Buxton, Bertha H. (DNB00)
|←Buxhull, Alan||Dictionary of National Biography, 1885-1900, Volume 08
Buxton, Bertha H.
BUXTON, BERTHA H. (1844–1881), novelist, was born on 26 July 1844, and when only a girl of eleven years amused herself by writing stories for her schoolfellows at Queen's College, Tufnell Park, London. Both her parents were Germans, her mother being Madame Therese Leopold, well known in musical circles, and with them she travelled in America, Germany, and Holland during her fourteenth and fifteenth years. At sixteen she was married to Henry Buxton, club manager and author, but still pursued her literary work as an amusement, translating a German operetta into English, and writing a modest one-volume novel, which was published at her husband's expense, under the title of ‘Percy's Wife.’ In 1875 she suddenly found herself poverty-stricken, and, becoming entirely dependent on her own exertions, she turned to writing for a living. In 1876 appeared her novel, ‘Jennie of the Prince's, by B. H. B.,’ dealing with theatrical life, which she had studied as a walking lady on the stage at Exeter. The book was a success. She wrote a serial for the ‘World’ during the following year, bringing out during the same period ‘Won! By the Author of “Jennie of the Prince's,”’ and a story for children entitled ‘Rosabella,’ published under the name of ‘Auntie Bee.’ From this period she wrote under her own name, and the following Christmas brought out another child's book, entitled ‘More Dolls,’ illustrated by Mr. T. D. White, and dedicated to the Princess of Wales. Shortly afterwards Mrs. Buxton met with an accident which rendered work impossible. Somewhat recovering, she produced ‘Fetterless though Bound together’ (1879); ‘Great Grenfell Gardens’ (1879); ‘Nell—On and Off the Stage;’ and ‘From the Wings’ (1880). The last two novels first appeared in ‘Tinsley's Magazine.’ Her other books were ‘Many Loves’ (1880), ‘Little Pops, a nursery romance’ (1881), and ‘Sceptre and King’ (1881). In collaboration with William Willhem Fenn she brought out ‘Oliver Gay, a Rattling Story of Field, Fright, and Fight,’ in 1880, and a tale called ‘A Noble Name’ in a volume published by him in 1883. She died very suddenly from heart disease, at Claremont Villa, 12 St. Mary's Terrace, Kensington, London, on 31 March 1881.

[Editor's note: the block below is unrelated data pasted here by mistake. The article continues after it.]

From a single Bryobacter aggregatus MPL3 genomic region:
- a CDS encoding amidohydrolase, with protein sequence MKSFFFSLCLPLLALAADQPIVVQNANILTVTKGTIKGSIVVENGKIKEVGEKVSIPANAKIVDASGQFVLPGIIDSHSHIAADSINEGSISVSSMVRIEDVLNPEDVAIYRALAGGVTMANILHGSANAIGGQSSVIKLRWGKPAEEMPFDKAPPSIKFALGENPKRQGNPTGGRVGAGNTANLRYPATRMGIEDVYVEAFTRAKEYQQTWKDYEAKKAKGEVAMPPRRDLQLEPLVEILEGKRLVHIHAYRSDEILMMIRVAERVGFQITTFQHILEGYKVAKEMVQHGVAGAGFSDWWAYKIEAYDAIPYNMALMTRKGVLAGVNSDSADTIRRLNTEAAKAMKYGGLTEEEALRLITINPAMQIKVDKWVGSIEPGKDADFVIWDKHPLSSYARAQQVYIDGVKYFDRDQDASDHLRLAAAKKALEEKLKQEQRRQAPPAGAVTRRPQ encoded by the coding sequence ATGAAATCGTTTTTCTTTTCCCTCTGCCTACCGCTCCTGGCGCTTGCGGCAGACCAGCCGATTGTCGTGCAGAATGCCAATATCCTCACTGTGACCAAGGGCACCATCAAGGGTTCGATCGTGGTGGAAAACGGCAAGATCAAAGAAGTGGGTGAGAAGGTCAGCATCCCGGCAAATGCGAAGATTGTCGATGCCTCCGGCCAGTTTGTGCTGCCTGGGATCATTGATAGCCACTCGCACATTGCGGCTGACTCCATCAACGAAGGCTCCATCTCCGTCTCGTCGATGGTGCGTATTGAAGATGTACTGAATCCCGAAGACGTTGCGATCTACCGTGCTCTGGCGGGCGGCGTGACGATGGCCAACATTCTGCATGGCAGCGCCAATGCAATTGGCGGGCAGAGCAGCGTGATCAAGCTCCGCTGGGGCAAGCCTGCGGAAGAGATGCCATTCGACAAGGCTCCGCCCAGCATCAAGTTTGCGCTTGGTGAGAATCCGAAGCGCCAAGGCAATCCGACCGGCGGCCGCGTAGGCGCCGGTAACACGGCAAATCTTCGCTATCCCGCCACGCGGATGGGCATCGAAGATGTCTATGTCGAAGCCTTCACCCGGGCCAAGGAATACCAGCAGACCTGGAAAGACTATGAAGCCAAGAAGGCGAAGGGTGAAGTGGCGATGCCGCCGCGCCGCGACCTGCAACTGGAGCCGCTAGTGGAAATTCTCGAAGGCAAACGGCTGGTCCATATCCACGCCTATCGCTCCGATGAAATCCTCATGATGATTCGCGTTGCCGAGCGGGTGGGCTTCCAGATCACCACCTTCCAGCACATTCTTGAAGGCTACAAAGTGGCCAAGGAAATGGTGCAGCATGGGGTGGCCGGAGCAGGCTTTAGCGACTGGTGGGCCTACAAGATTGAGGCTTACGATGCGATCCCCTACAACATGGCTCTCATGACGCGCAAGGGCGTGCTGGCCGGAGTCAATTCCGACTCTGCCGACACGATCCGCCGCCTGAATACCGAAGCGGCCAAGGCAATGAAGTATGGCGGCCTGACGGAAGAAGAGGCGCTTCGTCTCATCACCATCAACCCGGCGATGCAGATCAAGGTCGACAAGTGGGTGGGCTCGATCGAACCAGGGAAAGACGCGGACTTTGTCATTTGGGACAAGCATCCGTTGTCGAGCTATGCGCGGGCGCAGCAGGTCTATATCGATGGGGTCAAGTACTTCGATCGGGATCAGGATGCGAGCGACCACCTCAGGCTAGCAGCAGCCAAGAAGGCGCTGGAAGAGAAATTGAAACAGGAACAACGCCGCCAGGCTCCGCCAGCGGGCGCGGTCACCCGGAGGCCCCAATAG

[Tinsley's Magazine, xxviii. 499–500 (1881); The Carisbrooke Magazine, with portrait, April 1881.]